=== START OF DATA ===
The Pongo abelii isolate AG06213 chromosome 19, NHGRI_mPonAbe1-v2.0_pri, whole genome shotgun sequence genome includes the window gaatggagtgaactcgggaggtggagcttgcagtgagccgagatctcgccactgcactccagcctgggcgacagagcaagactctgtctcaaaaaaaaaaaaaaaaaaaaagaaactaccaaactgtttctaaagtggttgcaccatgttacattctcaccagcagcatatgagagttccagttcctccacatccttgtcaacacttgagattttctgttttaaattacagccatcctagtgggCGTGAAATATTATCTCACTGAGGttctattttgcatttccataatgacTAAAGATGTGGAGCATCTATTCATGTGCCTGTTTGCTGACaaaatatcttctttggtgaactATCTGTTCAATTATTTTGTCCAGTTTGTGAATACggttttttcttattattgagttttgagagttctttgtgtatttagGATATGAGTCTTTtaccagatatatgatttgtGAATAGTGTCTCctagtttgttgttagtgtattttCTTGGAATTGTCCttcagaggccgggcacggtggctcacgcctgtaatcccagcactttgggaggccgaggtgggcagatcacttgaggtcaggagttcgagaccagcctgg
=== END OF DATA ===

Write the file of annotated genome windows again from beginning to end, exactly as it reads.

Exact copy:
The Pongo abelii isolate AG06213 chromosome 19, NHGRI_mPonAbe1-v2.0_pri, whole genome shotgun sequence genome includes the window gaatggagtgaactcgggaggtggagcttgcagtgagccgagatctcgccactgcactccagcctgggcgacagagcaagactctgtctcaaaaaaaaaaaaaaaaaaaaagaaactaccaaactgtttctaaagtggttgcaccatgttacattctcaccagcagcatatgagagttccagttcctccacatccttgtcaacacttgagattttctgttttaaattacagccatcctagtgggCGTGAAATATTATCTCACTGAGGttctattttgcatttccataatgacTAAAGATGTGGAGCATCTATTCATGTGCCTGTTTGCTGACaaaatatcttctttggtgaactATCTGTTCAATTATTTTGTCCAGTTTGTGAATACggttttttcttattattgagttttgagagttctttgtgtatttagGATATGAGTCTTTtaccagatatatgatttgtGAATAGTGTCTCctagtttgttgttagtgtattttCTTGGAATTGTCCttcagaggccgggcacggtggctcacgcctgtaatcccagcactttgggaggccgaggtgggcagatcacttgaggtcaggagttcgagaccagcctgg